Five Star Review from Theatre WeeklyIn the UK, it’s easy to fantasise about how amazing it would feel to be in America, or it was, before it went insane. South Bend is a road film for the stage about the true story of writer Martin McCormick, as he travels to South Bend, Indiana to be reunited with a woman he met in California. However, when he returns to the states, the woman in question is different, and she is being cared for by her British-hating step-mother. What happens after this can only be described as a hilarious, chaotic and moving adventure, touching upon human nature, substance abuse, the media’s perception of America and the unpredictability of life.

Martin McCormick has the effortless gravitas of a true storyteller, while also being crass and hilarious, the audience hanging off every word that he speaks, utterly gripped by the absurd story of South Bend that is unfolding before our eyes. All other parts are played equally as effortlessly by Jess Chanliau, who transforms into each character and adds even more texture and depth to McCormick’s story. The two also have a fantastic chemistry on stage that makes it so easy and enjoyable to watch, especially when their choreography is like a well-oiled machine and every movement they make together is so smooth.

David Pollock provides live foley on stage (that’s sound effects to you and me), which adds to the fluidity of the piece, as well as adding an extra level of humour with the somewhat slapstick nature of the sounds. Pollock also provides the voice inside McCormick’s head, representing his cynical Scottish pessimism, which can only be described as hysterical. The word walloper said in a Glasgow accent will never not be funny.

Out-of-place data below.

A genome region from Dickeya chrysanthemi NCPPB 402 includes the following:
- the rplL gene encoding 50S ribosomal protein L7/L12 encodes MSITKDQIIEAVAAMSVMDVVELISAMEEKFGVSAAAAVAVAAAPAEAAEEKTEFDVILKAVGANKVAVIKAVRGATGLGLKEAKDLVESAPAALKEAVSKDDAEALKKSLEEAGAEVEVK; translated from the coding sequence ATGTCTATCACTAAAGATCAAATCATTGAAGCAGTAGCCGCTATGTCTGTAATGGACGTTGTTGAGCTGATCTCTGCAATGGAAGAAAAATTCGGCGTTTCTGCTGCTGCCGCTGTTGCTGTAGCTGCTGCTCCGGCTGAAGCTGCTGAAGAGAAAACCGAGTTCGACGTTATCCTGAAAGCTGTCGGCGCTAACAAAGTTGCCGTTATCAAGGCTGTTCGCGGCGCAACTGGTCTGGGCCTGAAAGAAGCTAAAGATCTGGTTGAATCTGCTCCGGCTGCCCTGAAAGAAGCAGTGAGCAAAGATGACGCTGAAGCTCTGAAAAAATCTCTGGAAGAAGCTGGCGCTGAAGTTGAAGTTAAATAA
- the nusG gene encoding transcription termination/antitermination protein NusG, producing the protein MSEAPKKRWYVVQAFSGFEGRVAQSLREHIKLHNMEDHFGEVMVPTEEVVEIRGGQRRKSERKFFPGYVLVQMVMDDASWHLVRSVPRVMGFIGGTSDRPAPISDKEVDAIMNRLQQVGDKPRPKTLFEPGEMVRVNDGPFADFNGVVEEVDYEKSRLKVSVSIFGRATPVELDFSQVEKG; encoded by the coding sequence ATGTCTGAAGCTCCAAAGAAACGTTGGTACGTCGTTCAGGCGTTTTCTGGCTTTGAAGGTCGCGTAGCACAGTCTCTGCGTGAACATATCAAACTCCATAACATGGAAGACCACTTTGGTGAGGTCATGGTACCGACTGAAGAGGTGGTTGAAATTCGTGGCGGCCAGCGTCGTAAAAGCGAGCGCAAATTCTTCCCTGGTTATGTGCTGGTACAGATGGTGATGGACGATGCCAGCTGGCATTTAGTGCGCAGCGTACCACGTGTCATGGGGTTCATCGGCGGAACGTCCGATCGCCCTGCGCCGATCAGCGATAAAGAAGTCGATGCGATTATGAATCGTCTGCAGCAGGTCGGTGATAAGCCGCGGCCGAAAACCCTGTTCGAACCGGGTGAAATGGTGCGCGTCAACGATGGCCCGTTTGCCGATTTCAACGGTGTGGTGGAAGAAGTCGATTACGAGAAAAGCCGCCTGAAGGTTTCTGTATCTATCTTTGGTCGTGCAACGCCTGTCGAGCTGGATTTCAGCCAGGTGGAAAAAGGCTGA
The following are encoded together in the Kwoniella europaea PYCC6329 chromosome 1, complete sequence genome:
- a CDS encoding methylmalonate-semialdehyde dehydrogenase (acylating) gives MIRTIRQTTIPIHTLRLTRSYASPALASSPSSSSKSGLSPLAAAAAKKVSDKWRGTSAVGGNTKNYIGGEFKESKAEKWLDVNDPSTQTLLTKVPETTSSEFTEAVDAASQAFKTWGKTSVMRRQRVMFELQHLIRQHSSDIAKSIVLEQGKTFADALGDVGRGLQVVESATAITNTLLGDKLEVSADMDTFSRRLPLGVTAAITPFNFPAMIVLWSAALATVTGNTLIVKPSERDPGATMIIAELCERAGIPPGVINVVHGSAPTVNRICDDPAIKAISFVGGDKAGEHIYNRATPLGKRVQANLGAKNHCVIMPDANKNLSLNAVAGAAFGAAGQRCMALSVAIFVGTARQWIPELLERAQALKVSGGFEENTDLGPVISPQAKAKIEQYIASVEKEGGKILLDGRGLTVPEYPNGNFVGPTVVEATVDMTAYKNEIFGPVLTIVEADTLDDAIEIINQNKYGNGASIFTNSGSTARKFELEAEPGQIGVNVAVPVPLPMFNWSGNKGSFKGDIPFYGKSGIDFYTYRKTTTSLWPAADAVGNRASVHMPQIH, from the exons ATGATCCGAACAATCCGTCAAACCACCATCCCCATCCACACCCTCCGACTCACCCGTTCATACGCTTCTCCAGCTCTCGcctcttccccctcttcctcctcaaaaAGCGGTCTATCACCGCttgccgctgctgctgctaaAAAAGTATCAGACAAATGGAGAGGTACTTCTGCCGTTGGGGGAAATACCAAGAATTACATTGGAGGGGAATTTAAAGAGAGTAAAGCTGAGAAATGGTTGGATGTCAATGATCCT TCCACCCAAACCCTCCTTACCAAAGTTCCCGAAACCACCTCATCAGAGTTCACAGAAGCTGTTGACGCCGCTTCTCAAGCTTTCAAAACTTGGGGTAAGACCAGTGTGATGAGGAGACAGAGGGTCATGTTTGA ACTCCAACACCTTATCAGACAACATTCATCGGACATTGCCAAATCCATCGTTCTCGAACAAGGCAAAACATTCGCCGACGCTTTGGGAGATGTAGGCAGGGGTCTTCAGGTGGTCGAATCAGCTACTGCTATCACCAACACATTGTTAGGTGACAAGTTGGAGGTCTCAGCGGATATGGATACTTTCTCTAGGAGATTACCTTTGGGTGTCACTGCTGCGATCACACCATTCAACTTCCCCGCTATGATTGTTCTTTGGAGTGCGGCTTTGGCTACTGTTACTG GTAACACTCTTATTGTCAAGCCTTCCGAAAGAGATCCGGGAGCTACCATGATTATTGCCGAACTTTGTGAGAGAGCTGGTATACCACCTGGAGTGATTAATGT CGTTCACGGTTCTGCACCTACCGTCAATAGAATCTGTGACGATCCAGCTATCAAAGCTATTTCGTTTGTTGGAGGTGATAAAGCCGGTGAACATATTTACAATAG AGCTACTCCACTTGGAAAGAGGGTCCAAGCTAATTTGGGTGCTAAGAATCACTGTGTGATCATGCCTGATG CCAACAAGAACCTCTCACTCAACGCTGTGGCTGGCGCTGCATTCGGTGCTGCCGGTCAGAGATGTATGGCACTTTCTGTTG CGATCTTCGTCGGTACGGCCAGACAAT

I really struggle to fault any part of this performance. McCormick’s writing and Ben Harrison’s direction is similar to that of Stephen Greenhorn’s Passing Places, an adventure through the beauty and madness of the world as well as being downright hilarious. With perfect performances from each actor, natural and smooth production, you absolutely need to see South Bend.

Summary
Review Date
Reviewed Item
South Bend at Gilded Balloon at the Museum
Author Rating
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I believe any piece of theatre, regardless of form, style or genre should be able to teach or make the audience feel something new. That is the true meaning of theatre to me, and I plan to take every opportunity to learn and feel that I can.

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